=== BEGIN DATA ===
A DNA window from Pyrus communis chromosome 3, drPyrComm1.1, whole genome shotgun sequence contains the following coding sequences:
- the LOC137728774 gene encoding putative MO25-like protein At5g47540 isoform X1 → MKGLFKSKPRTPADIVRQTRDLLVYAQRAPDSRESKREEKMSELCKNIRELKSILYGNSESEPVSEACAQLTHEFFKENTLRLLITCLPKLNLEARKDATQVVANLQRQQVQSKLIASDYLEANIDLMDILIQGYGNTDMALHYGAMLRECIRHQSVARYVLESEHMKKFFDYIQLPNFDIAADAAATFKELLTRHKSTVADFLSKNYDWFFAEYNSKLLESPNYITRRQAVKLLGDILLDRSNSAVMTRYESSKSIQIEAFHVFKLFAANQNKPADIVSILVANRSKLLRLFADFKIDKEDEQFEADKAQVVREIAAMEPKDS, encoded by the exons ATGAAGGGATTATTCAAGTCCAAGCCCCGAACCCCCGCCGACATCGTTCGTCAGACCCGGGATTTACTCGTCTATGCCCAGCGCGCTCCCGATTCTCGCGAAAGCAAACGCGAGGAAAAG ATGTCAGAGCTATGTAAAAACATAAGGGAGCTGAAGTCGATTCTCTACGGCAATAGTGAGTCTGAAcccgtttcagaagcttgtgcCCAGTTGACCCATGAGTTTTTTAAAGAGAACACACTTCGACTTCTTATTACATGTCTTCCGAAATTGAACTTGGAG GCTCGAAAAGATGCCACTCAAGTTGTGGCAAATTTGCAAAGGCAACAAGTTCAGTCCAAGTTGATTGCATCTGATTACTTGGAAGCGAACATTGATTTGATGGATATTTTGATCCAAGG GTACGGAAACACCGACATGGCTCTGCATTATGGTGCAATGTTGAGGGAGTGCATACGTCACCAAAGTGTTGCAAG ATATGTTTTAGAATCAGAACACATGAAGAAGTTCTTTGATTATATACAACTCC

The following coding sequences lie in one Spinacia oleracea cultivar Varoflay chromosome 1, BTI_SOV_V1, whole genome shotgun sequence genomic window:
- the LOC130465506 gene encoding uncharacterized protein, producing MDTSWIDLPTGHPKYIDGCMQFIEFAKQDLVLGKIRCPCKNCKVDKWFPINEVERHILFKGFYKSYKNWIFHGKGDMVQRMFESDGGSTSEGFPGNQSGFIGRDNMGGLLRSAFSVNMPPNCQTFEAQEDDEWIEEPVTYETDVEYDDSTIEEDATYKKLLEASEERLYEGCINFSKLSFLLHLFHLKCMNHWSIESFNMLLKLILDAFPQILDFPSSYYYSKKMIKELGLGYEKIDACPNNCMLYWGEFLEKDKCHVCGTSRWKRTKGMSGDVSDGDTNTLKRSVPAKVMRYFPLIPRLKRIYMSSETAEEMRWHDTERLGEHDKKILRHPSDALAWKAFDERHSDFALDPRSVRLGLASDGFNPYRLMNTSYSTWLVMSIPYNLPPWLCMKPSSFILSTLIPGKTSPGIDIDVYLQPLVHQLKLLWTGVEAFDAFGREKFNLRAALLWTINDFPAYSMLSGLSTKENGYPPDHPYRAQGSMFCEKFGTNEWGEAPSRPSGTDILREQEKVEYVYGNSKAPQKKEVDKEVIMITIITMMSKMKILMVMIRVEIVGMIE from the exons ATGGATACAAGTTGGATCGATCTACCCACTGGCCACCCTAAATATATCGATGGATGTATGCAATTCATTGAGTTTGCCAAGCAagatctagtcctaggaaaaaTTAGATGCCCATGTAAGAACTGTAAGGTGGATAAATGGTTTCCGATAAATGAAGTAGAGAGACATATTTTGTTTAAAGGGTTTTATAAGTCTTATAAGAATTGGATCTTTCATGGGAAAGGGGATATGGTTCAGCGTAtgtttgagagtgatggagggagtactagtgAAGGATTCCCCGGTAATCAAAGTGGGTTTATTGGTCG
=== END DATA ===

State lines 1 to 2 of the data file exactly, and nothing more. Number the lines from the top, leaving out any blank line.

A DNA window from Pyrus communis chromosome 3, drPyrComm1.1, whole genome shotgun sequence contains the following coding sequences:
- the LOC137728774 gene encoding putative MO25-like protein At5g47540 isoform X1 → MKGLFKSKPRTPADIVRQTRDLLVYAQRAPDSRESKREEKMSELCKNIRELKSILYGNSESEPVSEACAQLTHEFFKENTLRLLITCLPKLNLEARKDATQVVANLQRQQVQSKLIASDYLEANIDLMDILIQGYGNTDMALHYGAMLRECIRHQSVARYVLESEHMKKFFDYIQLPNFDIAADAAATFKELLTRHKSTVADFLSKNYDWFFAEYNSKLLESPNYITRRQAVKLLGDILLDRSNSAVMTRYESSKSIQIEAFHVFKLFAANQNKPADIVSILVANRSKLLRLFADFKIDKEDEQFEADKAQVVREIAAMEPKDS, encoded by the exons ATGAAGGGATTATTCAAGTCCAAGCCCCGAACCCCCGCCGACATCGTTCGTCAGACCCGGGATTTACTCGTCTATGCCCAGCGCGCTCCCGATTCTCGCGAAAGCAAACGCGAGGAAAAG ATGTCAGAGCTATGTAAAAACATAAGGGAGCTGAAGTCGATTCTCTACGGCAATAGTGAGTCTGAAcccgtttcagaagcttgtgcCCAGTTGACCCATGAGTTTTTTAAAGAGAACACACTTCGACTTCTTATTACATGTCTTCCGAAATTGAACTTGGAG GCTCGAAAAGATGCCACTCAAGTTGTGGCAAATTTGCAAAGGCAACAAGTTCAGTCCAAGTTGATTGCATCTGATTACTTGGAAGCGAACATTGATTTGATGGATATTTTGATCCAAGG GTACGGAAACACCGACATGGCTCTGCATTATGGTGCAATGTTGAGGGAGTGCATACGTCACCAAAGTGTTGCAAG ATATGTTTTAGAATCAGAACACATGAAGAAGTTCTTTGATTATATACAACTCC